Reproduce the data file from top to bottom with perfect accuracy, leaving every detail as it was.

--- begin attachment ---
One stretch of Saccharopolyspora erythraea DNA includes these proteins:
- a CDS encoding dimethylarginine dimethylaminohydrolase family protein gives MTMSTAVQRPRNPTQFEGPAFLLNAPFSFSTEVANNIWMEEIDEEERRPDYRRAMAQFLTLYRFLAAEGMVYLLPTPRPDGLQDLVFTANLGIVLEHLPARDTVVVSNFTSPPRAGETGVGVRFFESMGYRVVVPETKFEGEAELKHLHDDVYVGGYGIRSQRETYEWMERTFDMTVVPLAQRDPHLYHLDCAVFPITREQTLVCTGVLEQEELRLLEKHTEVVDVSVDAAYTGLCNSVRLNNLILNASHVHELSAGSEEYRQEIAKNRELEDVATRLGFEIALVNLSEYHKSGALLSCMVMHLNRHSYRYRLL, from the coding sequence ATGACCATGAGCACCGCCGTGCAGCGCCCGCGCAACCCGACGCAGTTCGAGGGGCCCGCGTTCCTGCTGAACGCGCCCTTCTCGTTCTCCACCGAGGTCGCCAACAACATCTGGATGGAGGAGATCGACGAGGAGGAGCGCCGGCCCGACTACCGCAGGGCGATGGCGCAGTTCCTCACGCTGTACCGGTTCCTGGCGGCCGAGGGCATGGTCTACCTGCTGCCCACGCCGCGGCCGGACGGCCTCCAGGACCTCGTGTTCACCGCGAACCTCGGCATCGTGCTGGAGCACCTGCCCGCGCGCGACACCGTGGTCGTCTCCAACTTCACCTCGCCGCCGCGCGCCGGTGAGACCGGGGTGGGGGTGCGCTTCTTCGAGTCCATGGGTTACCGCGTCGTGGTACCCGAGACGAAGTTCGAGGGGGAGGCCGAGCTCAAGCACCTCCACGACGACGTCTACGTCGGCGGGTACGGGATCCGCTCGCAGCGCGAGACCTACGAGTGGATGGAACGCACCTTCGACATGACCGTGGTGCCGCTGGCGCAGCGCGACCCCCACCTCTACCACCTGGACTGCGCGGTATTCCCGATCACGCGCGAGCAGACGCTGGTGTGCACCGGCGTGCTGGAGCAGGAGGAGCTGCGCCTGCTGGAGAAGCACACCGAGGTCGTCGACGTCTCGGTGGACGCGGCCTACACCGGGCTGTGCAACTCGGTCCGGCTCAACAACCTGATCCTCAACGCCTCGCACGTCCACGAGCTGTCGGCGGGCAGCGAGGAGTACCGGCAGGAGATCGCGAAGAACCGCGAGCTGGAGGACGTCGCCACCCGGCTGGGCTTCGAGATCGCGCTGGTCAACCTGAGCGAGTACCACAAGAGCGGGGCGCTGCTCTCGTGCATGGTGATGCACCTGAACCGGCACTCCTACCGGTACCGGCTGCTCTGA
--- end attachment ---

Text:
One stretch of Saccharopolyspora erythraea DNA includes these proteins:
- a CDS encoding dimethylarginine dimethylaminohydrolase family protein gives MTMSTAVQRPRNPTQFEGPAFLLNAPFSFSTEVANNIWMEEIDEEERRPDYRRAMAQFLTLYRFLAAEGMVYLLPTPRPDGLQDLVFTANLGIVLEHLPARDTVVVSNFTSPPRAGETGVGVRFFESMGYRVVVPETKFEGEAELKHLHDDVYVGGYGIRSQRETYEWMERTFDMTVVPLAQRDPHLYHLDCAVFPITREQTLVCTGVLEQEELRLLEKHTEVVDVSVDAAYTGLCNSVRLNNLILNASHVHELSAGSEEYRQEIAKNRELEDVATRLGFEIALVNLSEYHKSGALLSCMVMHLNRHSYRYRLL, from the coding sequence ATGACCATGAGCACCGCCGTGCAGCGCCCGCGCAACCCGACGCAGTTCGAGGGGCCCGCGTTCCTGCTGAACGCGCCCTTCTCGTTCTCCACCGAGGTCGCCAACAACATCTGGATGGAGGAGATCGACGAGGAGGAGCGCCGGCCCGACTACCGCAGGGCGATGGCGCAGTTCCTCACGCTGTACCGGTTCCTGGCGGCCGAGGGCATGGTCTACCTGCTGCCCACGCCGCGGCCGGACGGCCTCCAGGACCTCGTGTTCACCGCGAACCTCGGCATCGTGCTGGAGCACCTGCCCGCGCGCGACACCGTGGTCGTCTCCAACTTCACCTCGCCGCCGCGCGCCGGTGAGACCGGGGTGGGGGTGCGCTTCTTCGAGTCCATGGGTTACCGCGTCGTGGTACCCGAGACGAAGTTCGAGGGGGAGGCCGAGCTCAAGCACCTCCACGACGACGTCTACGTCGGCGGGTACGGGATCCGCTCGCAGCGCGAGACCTACGAGTGGATGGAACGCACCTTCGACATGACCGTGGTGCCGCTGGCGCAGCGCGACCCCCACCTCTACCACCTGGACTGCGCGGTATTCCCGATCACGCGCGAGCAGACGCTGGTGTGCACCGGCGTGCTGGAGCAGGAGGAGCTGCGCCTGCTGGAGAAGCACACCGAGGTCGTCGACGTCTCGGTGGACGCGGCCTACACCGGGCTGTGCAACTCGGTCCGGCTCAACAACCTGATCCTCAACGCCTCGCACGTCCACGAGCTGTCGGCGGGCAGCGAGGAGTACCGGCAGGAGATCGCGAAGAACCGCGAGCTGGAGGACGTCGCCACCCGGCTGGGCTTCGAGATCGCGCTGGTCAACCTGAGCGAGTACCACAAGAGCGGGGCGCTGCTCTCGTGCATGGTGATGCACCTGAACCGGCACTCCTACCGGTACCGGCTGCTCTGA